So apparently News Corp. and NBC Universal, with the aid of Yahoo, Microsoft, AOL and MySpace, are going to set up a video portal, in effect saying, “it’s my Scattergories, and I’m going home” to YouTube.
A few thoughts on this. We’ve known all along that the YouTube revolution was not a unitary entity, that it consisted of two radically different kinds of content — user-generated and corporate-generated — sharing the same rather nifty organization and distribution apparatus. I find it very unlikely that removing the corporate content is going to cripple YouTube, which is, first and foremost, a community. I don’t think the professional content is what’s holding it up, though no doubt it does drive significant traffic. I guess now we’re going to find out.
But I think that this new corporate entity, if it gets off the ground, is really going to miss the YouTube community. Sure, they’ll have the “control” they’re looking for, and they’ll get whatever ad-revenue deal they weren’t able to sort out with YouTube. But just like the prom is never as fun as the after-party, it’s going to be really tough for NBC-NewsTube to replicate the scruffy free-for-all atmosphere of YouTube. Granted, YouTube is a big corporate business now too, but in some real sense it was community-built. It’s got that grassroots, homegrown, organic structure in its DNA, and cloning that — synthesizing authentic user enthusiasm in the lab — is tougher than it looks.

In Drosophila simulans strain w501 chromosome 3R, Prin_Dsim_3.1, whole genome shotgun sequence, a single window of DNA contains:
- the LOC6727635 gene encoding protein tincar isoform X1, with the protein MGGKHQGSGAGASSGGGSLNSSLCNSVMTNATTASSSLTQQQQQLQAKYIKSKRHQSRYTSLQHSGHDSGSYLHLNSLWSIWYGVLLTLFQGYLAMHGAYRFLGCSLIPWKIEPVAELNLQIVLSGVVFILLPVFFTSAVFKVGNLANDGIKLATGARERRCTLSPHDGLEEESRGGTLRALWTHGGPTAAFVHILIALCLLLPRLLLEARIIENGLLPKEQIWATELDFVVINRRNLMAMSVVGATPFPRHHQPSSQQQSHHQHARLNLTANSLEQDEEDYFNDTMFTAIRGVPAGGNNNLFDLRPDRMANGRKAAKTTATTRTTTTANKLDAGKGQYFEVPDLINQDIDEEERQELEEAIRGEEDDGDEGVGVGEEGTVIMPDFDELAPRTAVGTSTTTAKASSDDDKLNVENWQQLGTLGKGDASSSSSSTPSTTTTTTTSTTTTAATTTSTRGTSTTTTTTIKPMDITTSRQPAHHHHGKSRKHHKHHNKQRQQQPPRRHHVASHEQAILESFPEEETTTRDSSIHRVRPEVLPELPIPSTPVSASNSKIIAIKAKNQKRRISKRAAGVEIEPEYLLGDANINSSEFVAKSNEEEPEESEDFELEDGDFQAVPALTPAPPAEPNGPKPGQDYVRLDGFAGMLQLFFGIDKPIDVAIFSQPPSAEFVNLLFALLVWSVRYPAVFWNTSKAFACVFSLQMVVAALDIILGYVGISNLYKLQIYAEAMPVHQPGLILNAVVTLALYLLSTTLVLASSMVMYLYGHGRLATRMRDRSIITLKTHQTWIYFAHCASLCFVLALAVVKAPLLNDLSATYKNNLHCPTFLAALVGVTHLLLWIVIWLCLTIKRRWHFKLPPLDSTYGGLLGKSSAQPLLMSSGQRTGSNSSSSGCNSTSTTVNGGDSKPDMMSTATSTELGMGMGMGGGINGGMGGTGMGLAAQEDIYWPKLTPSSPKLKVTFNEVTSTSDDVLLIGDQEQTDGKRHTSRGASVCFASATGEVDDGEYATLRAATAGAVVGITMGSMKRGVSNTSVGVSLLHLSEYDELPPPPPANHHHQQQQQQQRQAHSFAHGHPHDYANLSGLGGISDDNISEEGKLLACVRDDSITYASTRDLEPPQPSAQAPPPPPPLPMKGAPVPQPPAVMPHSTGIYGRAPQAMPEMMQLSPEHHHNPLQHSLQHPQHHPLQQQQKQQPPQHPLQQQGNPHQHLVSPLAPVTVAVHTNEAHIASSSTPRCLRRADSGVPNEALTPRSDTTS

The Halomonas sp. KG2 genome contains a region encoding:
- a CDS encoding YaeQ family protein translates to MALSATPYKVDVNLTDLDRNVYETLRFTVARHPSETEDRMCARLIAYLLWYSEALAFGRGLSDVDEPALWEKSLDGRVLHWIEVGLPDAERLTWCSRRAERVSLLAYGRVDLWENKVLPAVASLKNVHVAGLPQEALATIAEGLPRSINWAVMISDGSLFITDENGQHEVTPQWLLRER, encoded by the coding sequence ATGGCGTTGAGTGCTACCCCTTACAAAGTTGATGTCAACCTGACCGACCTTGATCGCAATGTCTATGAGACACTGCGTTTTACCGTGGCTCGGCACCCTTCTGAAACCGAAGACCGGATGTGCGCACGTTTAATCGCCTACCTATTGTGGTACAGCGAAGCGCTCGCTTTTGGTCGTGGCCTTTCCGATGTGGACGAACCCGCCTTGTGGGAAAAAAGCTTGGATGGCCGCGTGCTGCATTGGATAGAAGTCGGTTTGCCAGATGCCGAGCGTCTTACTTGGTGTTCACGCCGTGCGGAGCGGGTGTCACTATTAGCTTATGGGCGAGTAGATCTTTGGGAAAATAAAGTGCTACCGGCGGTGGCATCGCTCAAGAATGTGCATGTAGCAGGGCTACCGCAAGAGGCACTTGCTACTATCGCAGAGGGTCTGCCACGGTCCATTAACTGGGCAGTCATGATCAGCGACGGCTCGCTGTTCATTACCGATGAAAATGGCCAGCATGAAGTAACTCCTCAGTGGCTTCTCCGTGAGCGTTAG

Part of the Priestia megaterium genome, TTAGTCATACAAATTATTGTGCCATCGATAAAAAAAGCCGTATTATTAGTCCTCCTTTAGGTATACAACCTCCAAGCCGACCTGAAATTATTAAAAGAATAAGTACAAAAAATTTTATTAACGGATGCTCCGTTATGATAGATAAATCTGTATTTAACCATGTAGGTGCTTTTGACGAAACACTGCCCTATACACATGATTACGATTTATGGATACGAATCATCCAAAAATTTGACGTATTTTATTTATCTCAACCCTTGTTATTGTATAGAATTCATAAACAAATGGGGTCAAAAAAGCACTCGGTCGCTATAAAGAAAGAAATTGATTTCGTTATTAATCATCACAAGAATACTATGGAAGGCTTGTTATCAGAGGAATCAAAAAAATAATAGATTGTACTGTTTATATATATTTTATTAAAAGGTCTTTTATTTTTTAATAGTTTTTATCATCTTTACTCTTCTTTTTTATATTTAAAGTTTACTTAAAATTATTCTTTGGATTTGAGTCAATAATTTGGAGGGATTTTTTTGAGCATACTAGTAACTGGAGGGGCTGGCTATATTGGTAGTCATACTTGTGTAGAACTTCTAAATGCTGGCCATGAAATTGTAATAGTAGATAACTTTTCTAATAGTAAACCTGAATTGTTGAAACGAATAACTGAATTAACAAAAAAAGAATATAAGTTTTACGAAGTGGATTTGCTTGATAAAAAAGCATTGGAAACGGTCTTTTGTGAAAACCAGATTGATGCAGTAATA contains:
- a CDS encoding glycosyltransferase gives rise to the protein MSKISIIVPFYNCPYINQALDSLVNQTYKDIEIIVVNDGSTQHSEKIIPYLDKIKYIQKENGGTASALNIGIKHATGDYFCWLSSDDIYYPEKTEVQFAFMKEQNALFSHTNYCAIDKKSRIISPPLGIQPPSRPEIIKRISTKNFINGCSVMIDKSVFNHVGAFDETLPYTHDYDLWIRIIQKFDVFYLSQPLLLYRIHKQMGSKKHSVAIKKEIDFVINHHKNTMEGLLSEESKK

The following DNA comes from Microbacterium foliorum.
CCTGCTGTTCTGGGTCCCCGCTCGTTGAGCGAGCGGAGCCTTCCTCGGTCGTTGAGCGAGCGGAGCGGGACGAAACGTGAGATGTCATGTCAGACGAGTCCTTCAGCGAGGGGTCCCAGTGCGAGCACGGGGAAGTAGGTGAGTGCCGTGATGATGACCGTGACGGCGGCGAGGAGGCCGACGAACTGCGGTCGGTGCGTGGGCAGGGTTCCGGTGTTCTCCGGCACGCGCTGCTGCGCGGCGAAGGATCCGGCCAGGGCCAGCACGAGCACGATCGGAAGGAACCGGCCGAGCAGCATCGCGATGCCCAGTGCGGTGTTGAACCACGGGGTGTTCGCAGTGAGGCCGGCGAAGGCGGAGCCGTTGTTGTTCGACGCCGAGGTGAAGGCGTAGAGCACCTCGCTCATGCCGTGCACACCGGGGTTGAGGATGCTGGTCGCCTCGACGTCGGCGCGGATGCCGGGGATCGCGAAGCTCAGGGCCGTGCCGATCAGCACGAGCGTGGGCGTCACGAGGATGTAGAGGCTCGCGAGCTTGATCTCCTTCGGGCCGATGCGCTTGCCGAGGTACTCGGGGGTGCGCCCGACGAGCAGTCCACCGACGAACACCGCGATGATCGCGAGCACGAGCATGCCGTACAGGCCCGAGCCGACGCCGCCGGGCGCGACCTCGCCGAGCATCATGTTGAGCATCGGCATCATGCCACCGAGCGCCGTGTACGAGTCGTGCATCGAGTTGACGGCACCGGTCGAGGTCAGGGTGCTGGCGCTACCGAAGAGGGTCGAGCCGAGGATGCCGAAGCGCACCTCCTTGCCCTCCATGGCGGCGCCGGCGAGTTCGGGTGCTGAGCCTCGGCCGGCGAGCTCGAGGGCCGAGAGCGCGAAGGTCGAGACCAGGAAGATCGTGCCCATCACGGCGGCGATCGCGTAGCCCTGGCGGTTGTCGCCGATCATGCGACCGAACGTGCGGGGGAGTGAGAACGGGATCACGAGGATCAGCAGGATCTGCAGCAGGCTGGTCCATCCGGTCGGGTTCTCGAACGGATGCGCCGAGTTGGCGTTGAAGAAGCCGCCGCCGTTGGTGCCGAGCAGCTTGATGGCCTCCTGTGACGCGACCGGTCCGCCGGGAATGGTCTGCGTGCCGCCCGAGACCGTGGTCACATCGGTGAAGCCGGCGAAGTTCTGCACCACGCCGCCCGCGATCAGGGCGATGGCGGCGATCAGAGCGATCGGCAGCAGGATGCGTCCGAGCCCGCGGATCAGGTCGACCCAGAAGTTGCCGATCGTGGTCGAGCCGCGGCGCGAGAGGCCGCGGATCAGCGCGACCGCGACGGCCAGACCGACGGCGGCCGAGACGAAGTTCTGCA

Plus, the suits kinda tend to forget that YouTube isn’t just about user-generated content, it’s also about user-organized content. If you don’t have people watching, ranking, rating, tagging and commenting on the clips, they remain this antiseptic wasteland of jumbled content.
It all reminds me of that episode of the Office with the two Christmas parties — the fun one thrown by Pam and Karen, and the deadly one thrown by mean Angela: “These are all terrible ideas and none of them are on the theme of ‘A Nutcracker Christmas.’ I think you should leave.”
Two more minor notes:
— a lot is going to hang on Viacom’s lawsuit against YouTube, obviously, which I’m sorry, but I don’t see how Viacom is going to win without forcing a serious rewriting of the DMCA
— I wish I knew more about what is going on with these busted negotiations between YouTube/Google and big media. My spidey-sense suggests that big media is asking for some really unreasonable ad split, and some assurances about how their content will be presented, that YouTube won’t go along with. But who really knows? Maybe Google’s folks are being jerks about it.